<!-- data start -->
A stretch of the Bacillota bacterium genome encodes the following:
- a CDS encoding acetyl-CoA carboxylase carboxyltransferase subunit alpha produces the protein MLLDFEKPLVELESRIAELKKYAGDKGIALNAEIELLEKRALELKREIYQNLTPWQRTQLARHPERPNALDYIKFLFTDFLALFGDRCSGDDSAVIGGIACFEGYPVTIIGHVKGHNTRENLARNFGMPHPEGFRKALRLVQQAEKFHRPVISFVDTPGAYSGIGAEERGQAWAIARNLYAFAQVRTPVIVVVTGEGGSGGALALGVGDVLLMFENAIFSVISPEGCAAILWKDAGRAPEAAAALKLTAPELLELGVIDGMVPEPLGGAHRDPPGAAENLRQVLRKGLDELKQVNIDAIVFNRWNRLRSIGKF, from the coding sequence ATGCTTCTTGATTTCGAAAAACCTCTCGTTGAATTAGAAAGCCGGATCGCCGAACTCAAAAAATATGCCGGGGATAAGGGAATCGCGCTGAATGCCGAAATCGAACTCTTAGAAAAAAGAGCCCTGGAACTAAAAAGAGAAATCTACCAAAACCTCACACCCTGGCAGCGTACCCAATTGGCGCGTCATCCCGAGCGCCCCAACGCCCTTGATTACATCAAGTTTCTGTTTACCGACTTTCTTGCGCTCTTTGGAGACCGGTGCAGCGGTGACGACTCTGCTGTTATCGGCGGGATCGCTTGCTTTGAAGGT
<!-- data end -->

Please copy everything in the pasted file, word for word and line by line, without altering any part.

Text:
A stretch of the Bacillota bacterium genome encodes the following:
- a CDS encoding acetyl-CoA carboxylase carboxyltransferase subunit alpha produces the protein MLLDFEKPLVELESRIAELKKYAGDKGIALNAEIELLEKRALELKREIYQNLTPWQRTQLARHPERPNALDYIKFLFTDFLALFGDRCSGDDSAVIGGIACFEGYPVTIIGHVKGHNTRENLARNFGMPHPEGFRKALRLVQQAEKFHRPVISFVDTPGAYSGIGAEERGQAWAIARNLYAFAQVRTPVIVVVTGEGGSGGALALGVGDVLLMFENAIFSVISPEGCAAILWKDAGRAPEAAAALKLTAPELLELGVIDGMVPEPLGGAHRDPPGAAENLRQVLRKGLDELKQVNIDAIVFNRWNRLRSIGKF, from the coding sequence ATGCTTCTTGATTTCGAAAAACCTCTCGTTGAATTAGAAAGCCGGATCGCCGAACTCAAAAAATATGCCGGGGATAAGGGAATCGCGCTGAATGCCGAAATCGAACTCTTAGAAAAAAGAGCCCTGGAACTAAAAAGAGAAATCTACCAAAACCTCACACCCTGGCAGCGTACCCAATTGGCGCGTCATCCCGAGCGCCCCAACGCCCTTGATTACATCAAGTTTCTGTTTACCGACTTTCTTGCGCTCTTTGGAGACCGGTGCAGCGGTGACGACTCTGCTGTTATCGGCGGGATCGCTTGCTTTGAAGGT